Huperzine: Supplement makers turn over a new Chinese leaf
In search of the next hot natural cognitive enhancer, supplement makers are tapping into the leaves of another Chinese plant. Derived from Chinese club moss, huperzine could well be in position to duplicate at least some of the success of its botanical cousin, gingko biloba, extracted from the leaf of the ancient Chinese shade tree.
While no one has dared to call huperzine the next gingko, the two supplements share some very positive characteristics, which have already proven critical to gingko’s success and could very likely work to huperzine’s advantage, as well.
First, huperzine is, like gingko, an herbal, which seems to be a real plus with consumers in the context of natural health care sales. None of the naturally occurring substances and wonder hormones (namely, DHEA, melatonin and pregnenolene) have yet matched the success of any of the top 10 herbal supplements. Consumers seem to be less cautious of-and so, more willing to try-herbals than other classes of dietary supplements.
Second, there is strong scientific evidence to suggest that huperzine supplementation has very significant, disease-oriented health benefits. In 1996, a round of double-blind, placebo-controlled studies conducted in China established a link between huperzine supplementation and improved cognitive function in patients suffering from dementia. And, perhaps more applicable to U.S. markets, a team of clinicians at the Walter Reed Army Institute in Washington, D.C., recently determined that huperzine decreases neuronal cell death-a condition commonly associated with Alzheimer’s disease.
The consumer media has already demonstrated how far a little science can go in arousing their attention. And, for its part, the consumer public has already demonstrated what happens when the news talks up a natural health care remedy. Anyone who questions this theory should remember what TV’s “20120” and “Prime time Live” did for sales of gingko and St. John’s Wort.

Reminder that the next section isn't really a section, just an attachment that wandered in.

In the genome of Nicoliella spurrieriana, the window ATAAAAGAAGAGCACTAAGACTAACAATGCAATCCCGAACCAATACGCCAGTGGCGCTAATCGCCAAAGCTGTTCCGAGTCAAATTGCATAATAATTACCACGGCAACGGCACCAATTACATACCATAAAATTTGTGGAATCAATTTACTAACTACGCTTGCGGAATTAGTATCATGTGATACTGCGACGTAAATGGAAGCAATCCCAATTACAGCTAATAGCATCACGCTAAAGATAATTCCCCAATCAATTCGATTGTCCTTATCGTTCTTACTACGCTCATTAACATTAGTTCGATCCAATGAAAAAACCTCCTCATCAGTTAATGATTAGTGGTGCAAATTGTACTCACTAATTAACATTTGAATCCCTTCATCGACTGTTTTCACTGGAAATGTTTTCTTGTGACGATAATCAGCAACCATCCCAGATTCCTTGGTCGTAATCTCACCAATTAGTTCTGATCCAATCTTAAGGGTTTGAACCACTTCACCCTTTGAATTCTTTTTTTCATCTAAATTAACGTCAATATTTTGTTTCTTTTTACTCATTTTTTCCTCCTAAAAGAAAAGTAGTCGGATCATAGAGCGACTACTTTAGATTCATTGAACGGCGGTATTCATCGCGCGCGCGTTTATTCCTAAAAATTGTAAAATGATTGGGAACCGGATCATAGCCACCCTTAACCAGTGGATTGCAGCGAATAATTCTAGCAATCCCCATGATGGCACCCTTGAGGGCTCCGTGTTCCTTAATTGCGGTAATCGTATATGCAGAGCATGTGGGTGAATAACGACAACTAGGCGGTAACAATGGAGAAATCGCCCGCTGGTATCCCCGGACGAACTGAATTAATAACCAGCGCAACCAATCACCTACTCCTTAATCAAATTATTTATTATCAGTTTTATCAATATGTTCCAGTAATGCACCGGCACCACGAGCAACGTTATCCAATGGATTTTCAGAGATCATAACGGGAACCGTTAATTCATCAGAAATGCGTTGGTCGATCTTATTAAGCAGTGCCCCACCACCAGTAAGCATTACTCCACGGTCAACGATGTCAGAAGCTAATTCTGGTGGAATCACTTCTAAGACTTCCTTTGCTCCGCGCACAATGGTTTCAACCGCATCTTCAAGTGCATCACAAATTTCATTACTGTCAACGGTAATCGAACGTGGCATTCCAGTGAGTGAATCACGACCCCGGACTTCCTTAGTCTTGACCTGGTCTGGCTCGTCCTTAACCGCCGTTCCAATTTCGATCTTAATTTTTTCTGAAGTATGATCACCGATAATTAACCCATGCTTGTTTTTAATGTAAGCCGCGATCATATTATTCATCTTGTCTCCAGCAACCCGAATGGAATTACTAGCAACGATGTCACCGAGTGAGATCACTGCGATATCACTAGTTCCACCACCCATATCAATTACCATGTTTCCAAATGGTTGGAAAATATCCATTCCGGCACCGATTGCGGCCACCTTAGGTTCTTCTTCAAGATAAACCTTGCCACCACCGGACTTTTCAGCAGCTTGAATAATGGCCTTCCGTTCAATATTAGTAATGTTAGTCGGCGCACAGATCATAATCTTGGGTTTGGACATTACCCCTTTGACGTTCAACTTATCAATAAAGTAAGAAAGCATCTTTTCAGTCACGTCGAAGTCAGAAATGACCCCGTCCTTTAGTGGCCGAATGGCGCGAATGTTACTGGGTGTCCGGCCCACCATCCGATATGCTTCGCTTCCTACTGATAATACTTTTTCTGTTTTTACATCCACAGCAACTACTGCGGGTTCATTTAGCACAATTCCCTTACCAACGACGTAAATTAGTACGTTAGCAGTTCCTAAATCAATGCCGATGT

And, although the media hasn’t broken the story just yet, one company seeking to cash in on huperzine was just beginning to crank up the heat on promotional efforts as Drug Store News went to press. Nutrapharm-maker of Cerebra, a nutraceutical that blends huperzine with the antioxidant vitamin E-just kicked off a rather aggressive public relations campaign targeting both print and broadcast news organizations, and was gearing up for TV and radio ad spots scheduled to begin late in the first quarter.
But, perhaps the best news of all about huperzine is that, while it shares several key characteristics with gingko-including its indication as a cognitive-boosting agent-it should help to augment gingko sales as opposed to cannibalizing them. That’s because huperzine works entirely different from gingko-yet to similar effect-so there is significant opportunity for add-on sales in touting the synergistic benefits of daily supplementation with both.
“We’re not trying to take away business from gingko,” said Nutrapharm president Ruben Seltzer.
“Gingko enhances microcirculation in the brain,” explained William Seroy, president and founder of InterHealth, maker of Memorzine, a proprietary huperzine extract the company markets to supplement manufacturers. “Huperzine is an acetylcholinesterase inhibitor, working to regulate acetyl choline levels in the brain.”
Translation: While gingko and huperzine are similar enough to make a positive difference in the latter’s sales, they are also different enough not to negatively impact the former’s.
COPYRIGHT 1999 Lebhar-Friedman, Inc.
COPYRIGHT 2000 Gale Group